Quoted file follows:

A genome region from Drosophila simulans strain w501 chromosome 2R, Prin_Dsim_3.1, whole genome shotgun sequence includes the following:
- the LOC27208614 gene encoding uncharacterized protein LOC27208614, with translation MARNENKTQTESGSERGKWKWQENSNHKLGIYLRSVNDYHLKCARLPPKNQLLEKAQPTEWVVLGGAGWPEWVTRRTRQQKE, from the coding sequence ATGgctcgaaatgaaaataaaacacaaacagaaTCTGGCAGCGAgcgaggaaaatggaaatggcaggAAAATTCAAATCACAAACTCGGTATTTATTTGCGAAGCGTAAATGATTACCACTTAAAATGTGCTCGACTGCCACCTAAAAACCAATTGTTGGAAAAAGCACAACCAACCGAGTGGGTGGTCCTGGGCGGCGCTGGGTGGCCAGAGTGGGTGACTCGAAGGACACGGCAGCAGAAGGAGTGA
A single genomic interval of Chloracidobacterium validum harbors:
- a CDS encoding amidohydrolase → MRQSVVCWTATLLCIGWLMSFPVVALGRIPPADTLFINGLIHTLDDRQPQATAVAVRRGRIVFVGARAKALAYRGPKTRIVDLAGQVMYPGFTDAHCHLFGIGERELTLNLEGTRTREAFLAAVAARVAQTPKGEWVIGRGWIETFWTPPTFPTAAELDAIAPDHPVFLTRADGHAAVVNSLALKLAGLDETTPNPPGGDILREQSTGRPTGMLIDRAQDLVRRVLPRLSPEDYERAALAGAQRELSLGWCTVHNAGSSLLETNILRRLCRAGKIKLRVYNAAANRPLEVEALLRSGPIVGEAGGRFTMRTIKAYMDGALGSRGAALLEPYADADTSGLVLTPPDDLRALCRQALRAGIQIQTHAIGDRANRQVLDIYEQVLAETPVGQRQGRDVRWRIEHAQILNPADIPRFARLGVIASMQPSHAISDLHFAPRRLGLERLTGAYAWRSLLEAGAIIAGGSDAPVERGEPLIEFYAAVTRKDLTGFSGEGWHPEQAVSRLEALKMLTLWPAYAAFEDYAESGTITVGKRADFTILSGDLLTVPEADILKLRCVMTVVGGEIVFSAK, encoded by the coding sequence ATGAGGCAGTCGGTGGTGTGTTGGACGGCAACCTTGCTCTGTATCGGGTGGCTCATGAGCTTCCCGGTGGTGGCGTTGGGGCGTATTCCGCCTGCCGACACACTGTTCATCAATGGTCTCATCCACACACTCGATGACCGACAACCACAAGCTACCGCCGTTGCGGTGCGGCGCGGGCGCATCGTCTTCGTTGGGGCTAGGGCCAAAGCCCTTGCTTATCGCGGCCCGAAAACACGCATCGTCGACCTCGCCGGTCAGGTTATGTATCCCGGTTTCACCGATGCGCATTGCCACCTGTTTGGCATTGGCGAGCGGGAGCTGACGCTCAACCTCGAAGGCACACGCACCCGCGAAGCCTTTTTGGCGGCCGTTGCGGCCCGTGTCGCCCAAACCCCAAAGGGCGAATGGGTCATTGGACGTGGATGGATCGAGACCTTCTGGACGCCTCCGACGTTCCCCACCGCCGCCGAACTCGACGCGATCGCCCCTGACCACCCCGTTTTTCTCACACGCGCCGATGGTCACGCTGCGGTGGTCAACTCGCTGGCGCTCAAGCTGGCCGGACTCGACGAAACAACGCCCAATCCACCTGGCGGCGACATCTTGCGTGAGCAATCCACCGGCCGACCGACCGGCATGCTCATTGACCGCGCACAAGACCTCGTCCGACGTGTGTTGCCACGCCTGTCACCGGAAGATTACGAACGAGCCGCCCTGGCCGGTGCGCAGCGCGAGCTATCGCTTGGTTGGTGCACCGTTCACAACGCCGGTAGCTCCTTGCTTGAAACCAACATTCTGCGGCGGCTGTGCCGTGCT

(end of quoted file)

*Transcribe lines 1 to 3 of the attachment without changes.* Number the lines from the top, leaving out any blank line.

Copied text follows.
A genome region from Drosophila simulans strain w501 chromosome 2R, Prin_Dsim_3.1, whole genome shotgun sequence includes the following:
- the LOC27208614 gene encoding uncharacterized protein LOC27208614, with translation MARNENKTQTESGSERGKWKWQENSNHKLGIYLRSVNDYHLKCARLPPKNQLLEKAQPTEWVVLGGAGWPEWVTRRTRQQKE, from the coding sequence ATGgctcgaaatgaaaataaaacacaaacagaaTCTGGCAGCGAgcgaggaaaatggaaatggcaggAAAATTCAAATCACAAACTCGGTATTTATTTGCGAAGCGTAAATGATTACCACTTAAAATGTGCTCGACTGCCACCTAAAAACCAATTGTTGGAAAAAGCACAACCAACCGAGTGGGTGGTCCTGGGCGGCGCTGGGTGGCCAGAGTGGGTGACTCGAAGGACACGGCAGCAGAAGGAGTGA
A single genomic interval of Chloracidobacterium validum harbors: